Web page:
Chile: Machi Linconao acquitted but bias against Mapuches continues

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The FIDH and the WOAT [World Organization Against Torture], within the framework of the Observatory for the Protection of Human Rights Defenders, have welcomed with satisfaction the acquittal of the human rights defender, the Machi Linconao, by the Criminal Verbal Court of Temuco in Chile, for the case of the Luchsinger Mackay deaths. Eight of the eleven accused were acquitted, including Linconao, but three of them have been found guilty.

However, the Observatory has expressed its deep concern about the way in which the court has described the actions of all the accused as terrorist activities and this description was included in the conviction of the three alleged murderers. This criminal concept has been used on repeated occasions selectively and inequitably against Mapuche people and this is discriminatory and unacceptable.

The situation of the Mapuche people and the defence of their native lands is a struggle that FIDH has made its own for several years. We must highlight the unprecedented victory of the action by Segundo Aniceto Norin Catriman and others against the Republic of Chile in the Inter-American Court of Human Rights, in which the FIDH was responsible for the legal defence of several of the Mapuche citizens.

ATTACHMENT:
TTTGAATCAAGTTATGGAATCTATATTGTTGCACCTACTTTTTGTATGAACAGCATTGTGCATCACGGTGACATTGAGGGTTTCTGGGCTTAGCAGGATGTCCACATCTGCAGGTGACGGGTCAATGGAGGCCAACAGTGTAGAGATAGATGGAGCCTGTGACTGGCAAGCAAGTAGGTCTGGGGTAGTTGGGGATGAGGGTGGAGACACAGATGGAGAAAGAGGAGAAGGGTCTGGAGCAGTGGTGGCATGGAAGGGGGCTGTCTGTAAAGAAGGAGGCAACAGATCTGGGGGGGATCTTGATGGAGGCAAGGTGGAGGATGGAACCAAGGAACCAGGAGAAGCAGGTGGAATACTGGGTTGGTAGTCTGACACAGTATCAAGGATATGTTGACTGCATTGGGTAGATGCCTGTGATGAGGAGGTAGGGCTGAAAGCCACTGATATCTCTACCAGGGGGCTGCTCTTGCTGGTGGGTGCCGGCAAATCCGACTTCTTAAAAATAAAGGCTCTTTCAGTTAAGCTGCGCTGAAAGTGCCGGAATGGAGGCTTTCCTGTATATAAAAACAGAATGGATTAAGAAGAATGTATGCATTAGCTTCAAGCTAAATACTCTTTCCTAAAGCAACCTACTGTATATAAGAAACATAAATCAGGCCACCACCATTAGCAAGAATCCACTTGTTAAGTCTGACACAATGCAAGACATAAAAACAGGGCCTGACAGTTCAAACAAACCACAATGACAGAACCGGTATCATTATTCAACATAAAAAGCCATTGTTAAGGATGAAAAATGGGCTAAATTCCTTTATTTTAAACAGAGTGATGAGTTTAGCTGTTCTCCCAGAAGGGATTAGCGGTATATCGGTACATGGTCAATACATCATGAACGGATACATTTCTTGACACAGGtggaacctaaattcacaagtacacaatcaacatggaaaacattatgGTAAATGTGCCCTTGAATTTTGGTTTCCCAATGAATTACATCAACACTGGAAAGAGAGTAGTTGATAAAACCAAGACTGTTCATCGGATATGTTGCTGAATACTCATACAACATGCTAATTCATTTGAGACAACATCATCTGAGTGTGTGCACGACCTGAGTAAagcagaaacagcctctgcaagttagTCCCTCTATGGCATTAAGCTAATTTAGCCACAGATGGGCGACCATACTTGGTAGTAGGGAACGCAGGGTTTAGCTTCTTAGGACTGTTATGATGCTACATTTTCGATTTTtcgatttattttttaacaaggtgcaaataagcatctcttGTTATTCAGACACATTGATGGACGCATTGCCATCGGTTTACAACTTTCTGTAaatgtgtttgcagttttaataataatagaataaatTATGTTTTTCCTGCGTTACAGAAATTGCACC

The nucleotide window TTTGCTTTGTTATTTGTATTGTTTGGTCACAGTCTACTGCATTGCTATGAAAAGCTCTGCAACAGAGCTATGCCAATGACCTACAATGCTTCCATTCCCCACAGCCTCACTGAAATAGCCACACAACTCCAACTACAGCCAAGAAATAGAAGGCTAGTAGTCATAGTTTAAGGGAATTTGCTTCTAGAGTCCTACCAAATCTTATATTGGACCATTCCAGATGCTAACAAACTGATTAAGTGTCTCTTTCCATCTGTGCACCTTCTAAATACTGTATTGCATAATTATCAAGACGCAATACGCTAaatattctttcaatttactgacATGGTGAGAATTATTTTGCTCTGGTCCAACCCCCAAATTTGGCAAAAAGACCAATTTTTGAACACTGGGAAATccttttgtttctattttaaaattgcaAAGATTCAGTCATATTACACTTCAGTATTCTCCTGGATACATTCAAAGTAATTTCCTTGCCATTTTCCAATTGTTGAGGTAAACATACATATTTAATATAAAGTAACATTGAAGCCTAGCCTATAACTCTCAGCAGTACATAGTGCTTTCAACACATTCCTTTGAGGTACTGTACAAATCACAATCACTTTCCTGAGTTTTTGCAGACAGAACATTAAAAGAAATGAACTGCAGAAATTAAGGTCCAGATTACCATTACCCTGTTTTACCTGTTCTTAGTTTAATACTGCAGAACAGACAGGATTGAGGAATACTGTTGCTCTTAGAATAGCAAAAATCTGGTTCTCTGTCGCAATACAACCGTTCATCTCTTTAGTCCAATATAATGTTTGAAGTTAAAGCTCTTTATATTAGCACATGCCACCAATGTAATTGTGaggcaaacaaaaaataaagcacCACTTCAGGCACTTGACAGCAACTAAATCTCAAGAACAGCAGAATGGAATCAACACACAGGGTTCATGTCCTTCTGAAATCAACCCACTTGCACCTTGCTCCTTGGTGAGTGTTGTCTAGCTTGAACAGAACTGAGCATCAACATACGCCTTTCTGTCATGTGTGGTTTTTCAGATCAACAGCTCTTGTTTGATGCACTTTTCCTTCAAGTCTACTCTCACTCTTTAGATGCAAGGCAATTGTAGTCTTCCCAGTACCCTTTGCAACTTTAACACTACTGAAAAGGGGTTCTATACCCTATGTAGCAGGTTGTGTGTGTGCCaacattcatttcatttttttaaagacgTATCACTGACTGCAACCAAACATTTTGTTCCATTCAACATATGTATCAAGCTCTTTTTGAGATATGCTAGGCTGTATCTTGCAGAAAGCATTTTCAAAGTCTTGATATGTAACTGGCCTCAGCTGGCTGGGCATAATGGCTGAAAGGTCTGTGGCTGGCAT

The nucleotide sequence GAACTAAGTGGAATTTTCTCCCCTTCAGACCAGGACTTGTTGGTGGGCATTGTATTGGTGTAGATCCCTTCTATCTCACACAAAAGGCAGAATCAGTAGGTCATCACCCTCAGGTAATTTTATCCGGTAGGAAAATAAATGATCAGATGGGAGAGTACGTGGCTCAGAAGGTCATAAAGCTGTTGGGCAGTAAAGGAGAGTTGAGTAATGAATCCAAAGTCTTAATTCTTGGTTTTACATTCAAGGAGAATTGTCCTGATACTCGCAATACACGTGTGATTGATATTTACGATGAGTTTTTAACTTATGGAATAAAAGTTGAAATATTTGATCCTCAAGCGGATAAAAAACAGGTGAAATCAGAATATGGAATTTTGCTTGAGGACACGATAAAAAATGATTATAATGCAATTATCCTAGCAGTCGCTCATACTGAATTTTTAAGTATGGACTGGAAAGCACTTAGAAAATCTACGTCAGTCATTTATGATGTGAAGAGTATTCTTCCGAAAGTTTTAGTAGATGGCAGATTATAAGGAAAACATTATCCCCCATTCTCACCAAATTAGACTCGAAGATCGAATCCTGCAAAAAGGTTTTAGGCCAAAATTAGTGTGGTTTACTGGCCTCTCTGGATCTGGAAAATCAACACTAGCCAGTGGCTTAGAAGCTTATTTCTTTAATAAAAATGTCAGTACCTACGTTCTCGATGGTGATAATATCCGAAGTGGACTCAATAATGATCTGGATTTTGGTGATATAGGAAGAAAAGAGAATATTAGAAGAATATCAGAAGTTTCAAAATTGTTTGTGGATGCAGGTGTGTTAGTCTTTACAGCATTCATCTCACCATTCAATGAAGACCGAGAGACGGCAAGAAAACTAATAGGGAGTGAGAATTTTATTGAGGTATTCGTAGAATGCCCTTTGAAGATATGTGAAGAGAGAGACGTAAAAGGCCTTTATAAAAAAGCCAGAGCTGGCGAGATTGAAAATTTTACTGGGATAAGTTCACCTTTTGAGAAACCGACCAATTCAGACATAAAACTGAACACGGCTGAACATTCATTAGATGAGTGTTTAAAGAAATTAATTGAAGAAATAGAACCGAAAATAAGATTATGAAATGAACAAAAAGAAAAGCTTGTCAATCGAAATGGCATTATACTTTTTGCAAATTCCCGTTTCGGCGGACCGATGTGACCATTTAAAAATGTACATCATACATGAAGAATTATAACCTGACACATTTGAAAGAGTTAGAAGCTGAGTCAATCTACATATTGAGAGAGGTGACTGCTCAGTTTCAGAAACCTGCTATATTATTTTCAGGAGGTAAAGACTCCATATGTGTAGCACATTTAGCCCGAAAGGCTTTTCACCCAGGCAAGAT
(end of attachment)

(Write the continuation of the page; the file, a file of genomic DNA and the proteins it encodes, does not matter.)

Similarly, in recent years, the Observatory has organised multiple missions in situ to investigate and ascertain directly certain situations that have offended against the fundamental rights of the Machi Linconao and the other accused. It has also published numerous reports that recount the reality that they face and the responsibilities of the various perpetrators involved and it has issued recommendations with a view to reversing these scenarios.

The Observatory will follow the resolution of this case very carefully and will keep watch to ensure that guarantees are established so that similar cases of criminalisation are not repeated against those persons who are defending the Mapuche people, in the context of which the three Mapuches have been found guilty, and it will seek to ensure the absence of discrimination and full respect for and exercise of their rights.

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